As humans, food is more than just our favorite thing to Instagram or watch professional chefs cook on TV. It’s also what fuels us and keeps us healthy.
But as the global average temperature continues to rise, the food landscape as we currently know it is bound to change — and not for the better.
A recent report by The US Global Change Research Program, a government-led environmental research group that devotes its time to researching our ever-changing planet, uncovered the countless changes that are bound to happen to our food supply as climate change progresses. To save you from having to dig through the entire report, we’ve listed everything you need to know below.
FOOD MAY BECOME LESS NUTRITIOUS
When the temperatures spike, so does atmospheric carbon dioxide. And when plants are exposed to too much of the gas, their nutrients get fried. According to the report, essential nutrients and minerals like protein, iron, zinc, magnesium, phosphorus and nitrogen are all negatively affected by the increasing CO2 levels. Fewer nutrients = fewer health benefits, which is bad news for your health.
From hurricanes to mudslides, we’re all familiar with the weather’s damaging effects on the land. But the rising temperatures also compromise the safety of our food. Droughts, flooding, and rising temps can aid the transportation of E. coli, Salmonella, and Campylobacter in agricultural environments. Simply put: The risk of being exposed to disease-causing organisms increases as the temperature continues to climb. To stay safe, it will become increasingly important to stay on top of food contamination and foodborne illness announcements.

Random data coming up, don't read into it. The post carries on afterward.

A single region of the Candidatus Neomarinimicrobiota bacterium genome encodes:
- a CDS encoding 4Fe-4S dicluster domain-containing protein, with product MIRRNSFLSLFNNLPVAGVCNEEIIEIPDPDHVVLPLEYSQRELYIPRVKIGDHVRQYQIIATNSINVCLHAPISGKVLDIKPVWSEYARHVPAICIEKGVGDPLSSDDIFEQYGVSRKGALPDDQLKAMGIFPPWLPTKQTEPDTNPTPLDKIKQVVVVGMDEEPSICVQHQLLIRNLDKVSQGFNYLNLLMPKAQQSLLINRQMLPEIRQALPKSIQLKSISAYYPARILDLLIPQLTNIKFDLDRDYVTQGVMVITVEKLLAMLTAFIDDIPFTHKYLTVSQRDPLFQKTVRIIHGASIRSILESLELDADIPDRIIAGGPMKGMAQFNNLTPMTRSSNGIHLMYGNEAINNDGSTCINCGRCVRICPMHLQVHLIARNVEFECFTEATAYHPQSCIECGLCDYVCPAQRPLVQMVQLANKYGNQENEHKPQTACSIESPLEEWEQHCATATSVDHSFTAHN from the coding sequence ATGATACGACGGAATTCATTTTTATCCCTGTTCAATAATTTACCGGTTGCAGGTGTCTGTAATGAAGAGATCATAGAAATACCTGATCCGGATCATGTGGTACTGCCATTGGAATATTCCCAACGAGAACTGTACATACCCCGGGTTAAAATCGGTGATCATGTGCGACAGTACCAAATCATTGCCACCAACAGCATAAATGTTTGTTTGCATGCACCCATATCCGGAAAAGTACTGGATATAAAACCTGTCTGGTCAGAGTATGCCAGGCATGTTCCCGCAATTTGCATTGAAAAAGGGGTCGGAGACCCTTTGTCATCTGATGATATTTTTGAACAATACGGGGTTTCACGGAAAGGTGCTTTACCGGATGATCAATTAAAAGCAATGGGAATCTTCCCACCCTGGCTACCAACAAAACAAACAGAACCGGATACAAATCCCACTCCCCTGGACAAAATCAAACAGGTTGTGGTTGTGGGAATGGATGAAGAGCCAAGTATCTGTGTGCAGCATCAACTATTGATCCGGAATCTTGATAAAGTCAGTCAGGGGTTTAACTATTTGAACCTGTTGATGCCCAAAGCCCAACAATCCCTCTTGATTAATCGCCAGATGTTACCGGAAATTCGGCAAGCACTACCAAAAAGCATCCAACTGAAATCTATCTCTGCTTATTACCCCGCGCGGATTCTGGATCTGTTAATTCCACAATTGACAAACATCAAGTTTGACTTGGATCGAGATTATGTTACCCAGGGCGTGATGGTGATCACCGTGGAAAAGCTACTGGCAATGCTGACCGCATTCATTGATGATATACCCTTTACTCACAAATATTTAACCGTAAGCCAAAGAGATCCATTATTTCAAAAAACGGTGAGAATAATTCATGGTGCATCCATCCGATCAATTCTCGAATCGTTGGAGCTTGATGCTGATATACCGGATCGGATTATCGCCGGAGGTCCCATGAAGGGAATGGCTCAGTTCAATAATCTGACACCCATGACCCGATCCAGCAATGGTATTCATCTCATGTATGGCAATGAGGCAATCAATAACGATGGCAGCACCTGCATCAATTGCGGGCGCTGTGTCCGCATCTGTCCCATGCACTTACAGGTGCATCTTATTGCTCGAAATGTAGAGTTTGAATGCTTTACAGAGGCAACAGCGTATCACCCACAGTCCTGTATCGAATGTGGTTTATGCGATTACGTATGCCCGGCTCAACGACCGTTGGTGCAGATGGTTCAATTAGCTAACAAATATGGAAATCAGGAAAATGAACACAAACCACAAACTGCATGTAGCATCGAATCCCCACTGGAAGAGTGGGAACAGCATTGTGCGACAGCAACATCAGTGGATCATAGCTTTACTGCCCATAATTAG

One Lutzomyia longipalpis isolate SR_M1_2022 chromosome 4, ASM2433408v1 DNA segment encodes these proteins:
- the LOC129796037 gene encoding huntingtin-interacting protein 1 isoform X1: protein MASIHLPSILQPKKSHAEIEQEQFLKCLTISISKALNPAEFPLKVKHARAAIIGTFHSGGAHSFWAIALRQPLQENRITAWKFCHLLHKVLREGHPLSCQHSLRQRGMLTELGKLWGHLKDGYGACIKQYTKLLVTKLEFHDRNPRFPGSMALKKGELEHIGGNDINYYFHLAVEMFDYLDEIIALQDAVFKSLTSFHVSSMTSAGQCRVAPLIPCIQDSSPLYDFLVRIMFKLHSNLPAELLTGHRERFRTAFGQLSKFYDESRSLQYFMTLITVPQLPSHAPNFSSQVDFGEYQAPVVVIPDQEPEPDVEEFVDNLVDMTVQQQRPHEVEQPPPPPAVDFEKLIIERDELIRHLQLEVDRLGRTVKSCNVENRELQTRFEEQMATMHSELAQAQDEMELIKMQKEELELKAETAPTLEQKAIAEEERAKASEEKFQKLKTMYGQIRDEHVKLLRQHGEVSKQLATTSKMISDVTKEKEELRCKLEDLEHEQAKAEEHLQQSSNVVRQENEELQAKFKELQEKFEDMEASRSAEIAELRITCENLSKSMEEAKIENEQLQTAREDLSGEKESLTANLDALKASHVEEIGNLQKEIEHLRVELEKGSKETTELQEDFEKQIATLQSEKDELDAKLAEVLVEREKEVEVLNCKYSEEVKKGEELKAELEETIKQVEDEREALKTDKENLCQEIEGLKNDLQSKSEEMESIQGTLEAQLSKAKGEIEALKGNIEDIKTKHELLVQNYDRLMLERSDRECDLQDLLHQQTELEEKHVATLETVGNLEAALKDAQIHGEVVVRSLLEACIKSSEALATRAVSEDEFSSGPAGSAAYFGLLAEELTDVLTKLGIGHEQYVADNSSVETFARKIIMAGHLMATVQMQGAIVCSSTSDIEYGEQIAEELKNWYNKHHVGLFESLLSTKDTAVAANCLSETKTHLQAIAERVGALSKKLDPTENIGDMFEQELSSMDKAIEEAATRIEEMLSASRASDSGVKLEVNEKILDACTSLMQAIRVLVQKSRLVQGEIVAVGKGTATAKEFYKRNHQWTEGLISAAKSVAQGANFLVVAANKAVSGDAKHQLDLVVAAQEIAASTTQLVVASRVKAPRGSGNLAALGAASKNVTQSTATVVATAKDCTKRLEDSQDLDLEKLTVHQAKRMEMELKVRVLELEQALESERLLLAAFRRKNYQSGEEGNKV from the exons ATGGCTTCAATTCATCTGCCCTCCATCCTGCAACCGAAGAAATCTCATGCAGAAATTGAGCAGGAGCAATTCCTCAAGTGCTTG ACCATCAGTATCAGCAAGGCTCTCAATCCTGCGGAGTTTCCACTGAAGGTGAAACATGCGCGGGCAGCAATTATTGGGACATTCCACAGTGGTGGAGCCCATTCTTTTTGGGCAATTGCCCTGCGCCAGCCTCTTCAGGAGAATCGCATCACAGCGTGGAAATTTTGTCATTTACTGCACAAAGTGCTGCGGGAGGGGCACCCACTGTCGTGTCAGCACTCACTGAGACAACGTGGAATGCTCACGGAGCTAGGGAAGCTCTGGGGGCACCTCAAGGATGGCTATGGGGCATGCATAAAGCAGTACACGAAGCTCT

WE’LL BE EXPOSED TO MORE TOXINS)
While nearly all fish contain trace levels of mercury, rising ocean water temps are said to increase the concentrations of the health-harming element. (The warmer the water, the easier it is for fish to absorb mercury.) While small amounts of mercury aren't overly harmful to our bodies, high levels of this naturally occurring toxic metal can increase the risk of mercury poisoning. Some symptoms of the health hazard include impaired vision, hearing, and speech, and loss of muscle strength.
Rising water temps and ocean acidification are also putting a number of fish species at risk of becoming endangered. Regularly eating seafood is a major facet of many diets, including the uber-healthy Mediterranean diet, so hopefully we won’t have to say “so long” to all of the fishies anytime soon.
IT WILL DAMAGE THE FOOD SUPPLY
From droughts to floods to a complete change in harvesting seasons, the extreme weather is dishing out some pretty harsh conditions. As a result, the food transportation system is being majorly disrupted. The resulting supply chain changes will likely to lead to less availability and access to food and could also increase the risk of spoilage and contamination as food travels to its final destination.